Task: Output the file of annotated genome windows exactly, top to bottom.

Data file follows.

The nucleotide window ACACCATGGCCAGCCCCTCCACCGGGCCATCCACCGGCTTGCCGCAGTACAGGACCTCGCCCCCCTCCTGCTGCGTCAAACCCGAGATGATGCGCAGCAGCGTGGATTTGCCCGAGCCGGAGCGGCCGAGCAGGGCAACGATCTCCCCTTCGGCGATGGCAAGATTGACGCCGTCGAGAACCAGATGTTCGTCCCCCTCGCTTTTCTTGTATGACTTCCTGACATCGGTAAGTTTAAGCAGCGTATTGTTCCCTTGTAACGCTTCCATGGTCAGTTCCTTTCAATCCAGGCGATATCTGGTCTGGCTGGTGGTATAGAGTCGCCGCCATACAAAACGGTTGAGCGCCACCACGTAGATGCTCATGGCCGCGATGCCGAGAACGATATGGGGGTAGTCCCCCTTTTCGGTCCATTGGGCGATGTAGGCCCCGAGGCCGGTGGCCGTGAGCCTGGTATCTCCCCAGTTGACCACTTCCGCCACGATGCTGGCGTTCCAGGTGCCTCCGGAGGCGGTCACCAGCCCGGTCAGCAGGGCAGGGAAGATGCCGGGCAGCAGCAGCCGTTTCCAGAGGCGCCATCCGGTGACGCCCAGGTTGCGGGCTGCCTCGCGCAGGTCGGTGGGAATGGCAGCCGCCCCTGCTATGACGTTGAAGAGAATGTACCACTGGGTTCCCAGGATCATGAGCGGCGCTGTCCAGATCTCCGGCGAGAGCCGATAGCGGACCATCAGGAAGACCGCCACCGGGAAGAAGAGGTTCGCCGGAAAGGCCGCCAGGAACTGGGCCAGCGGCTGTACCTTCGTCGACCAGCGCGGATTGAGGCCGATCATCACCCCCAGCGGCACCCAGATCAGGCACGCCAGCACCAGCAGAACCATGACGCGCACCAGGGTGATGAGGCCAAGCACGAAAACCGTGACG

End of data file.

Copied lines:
The nucleotide window ACACCATGGCCAGCCCCTCCACCGGGCCATCCACCGGCTTGCCGCAGTACAGGACCTCGCCCCCCTCCTGCTGCGTCAAACCCGAGATGATGCGCAGCAGCGTGGATTTGCCCGAGCCGGAGCGGCCGAGCAGGGCAACGATCTCCCCTTCGGCGATGGCAAGATTGACGCCGTCGAGAACCAGATGTTCGTCCCCCTCGCTTTTCTTGTATGACTTCCTGACATCGGTAAGTTTAAGCAGCGTATTGTTCCCTTGTAACGCTTCCATGGTCAGTTCCTTTCAATCCAGGCGATATCTGGTCTGGCTGGTGGTATAGAGTCGCCGCCATACAAAACGGTTGAGCGCCACCACGTAGATGCTCATGGCCGCGATGCCGAGAACGATATGGGGGTAGTCCCCCTTTTCGGTCCATTGGGCGATGTAGGCCCCGAGGCCGGTGGCCGTGAGCCTGGTATCTCCCCAGTTGACCACTTCCGCCACGATGCTGGCGTTCCAGGTGCCTCCGGAGGCGGTCACCAGCCCGGTCAGCAGGGCAGGGAAGATGCCGGGCAGCAGCAGCCGTTTCCAGAGGCGCCATCCGGTGACGCCCAGGTTGCGGGCTGCCTCGCGCAGGTCGGTGGGAATGGCAGCCGCCCCTGCTATGACGTTGAAGAGAATGTACCACTGGGTTCCCAGGATCATGAGCGGCGCTGTCCAGATCTCCGGCGAGAGCCGATAGCGGACCATCAGGAAGACCGCCACCGGGAAGAAGAGGTTCGCCGGAAAGGCCGCCAGGAACTGGGCCAGCGGCTGTACCTTCGTCGACCAGCGCGGATTGAGGCCGATCATCACCCCCAGCGGCACCCAGATCAGGCACGCCAGCACCAGCAGAACCATGACGCGCACCAGGGTGATGAGGCCAAGCACGAAAACCGTGACG